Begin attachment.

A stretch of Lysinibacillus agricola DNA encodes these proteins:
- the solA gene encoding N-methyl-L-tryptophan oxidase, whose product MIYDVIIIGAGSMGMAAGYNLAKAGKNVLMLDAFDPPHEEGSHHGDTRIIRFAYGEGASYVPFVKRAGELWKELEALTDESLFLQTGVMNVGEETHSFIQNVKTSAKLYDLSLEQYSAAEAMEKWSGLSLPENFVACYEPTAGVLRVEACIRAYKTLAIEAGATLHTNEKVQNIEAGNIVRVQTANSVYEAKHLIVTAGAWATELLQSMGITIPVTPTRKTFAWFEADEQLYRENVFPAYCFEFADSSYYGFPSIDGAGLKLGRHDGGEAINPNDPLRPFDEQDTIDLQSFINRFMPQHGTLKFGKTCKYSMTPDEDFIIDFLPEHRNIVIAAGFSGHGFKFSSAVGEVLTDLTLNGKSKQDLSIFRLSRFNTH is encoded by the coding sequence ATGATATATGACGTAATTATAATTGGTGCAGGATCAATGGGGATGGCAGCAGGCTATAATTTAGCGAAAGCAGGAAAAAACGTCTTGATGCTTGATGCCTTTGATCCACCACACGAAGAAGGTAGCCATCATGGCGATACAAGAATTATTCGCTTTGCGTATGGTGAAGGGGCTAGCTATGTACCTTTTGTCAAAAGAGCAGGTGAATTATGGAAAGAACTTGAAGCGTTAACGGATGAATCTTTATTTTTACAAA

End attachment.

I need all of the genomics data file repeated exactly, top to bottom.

A stretch of Lysinibacillus agricola DNA encodes these proteins:
- the solA gene encoding N-methyl-L-tryptophan oxidase, whose product MIYDVIIIGAGSMGMAAGYNLAKAGKNVLMLDAFDPPHEEGSHHGDTRIIRFAYGEGASYVPFVKRAGELWKELEALTDESLFLQTGVMNVGEETHSFIQNVKTSAKLYDLSLEQYSAAEAMEKWSGLSLPENFVACYEPTAGVLRVEACIRAYKTLAIEAGATLHTNEKVQNIEAGNIVRVQTANSVYEAKHLIVTAGAWATELLQSMGITIPVTPTRKTFAWFEADEQLYRENVFPAYCFEFADSSYYGFPSIDGAGLKLGRHDGGEAINPNDPLRPFDEQDTIDLQSFINRFMPQHGTLKFGKTCKYSMTPDEDFIIDFLPEHRNIVIAAGFSGHGFKFSSAVGEVLTDLTLNGKSKQDLSIFRLSRFNTH is encoded by the coding sequence ATGATATATGACGTAATTATAATTGGTGCAGGATCAATGGGGATGGCAGCAGGCTATAATTTAGCGAAAGCAGGAAAAAACGTCTTGATGCTTGATGCCTTTGATCCACCACACGAAGAAGGTAGCCATCATGGCGATACAAGAATTATTCGCTTTGCGTATGGTGAAGGGGCTAGCTATGTACCTTTTGTCAAAAGAGCAGGTGAATTATGGAAAGAACTTGAAGCGTTAACGGATGAATCTTTATTTTTACAAA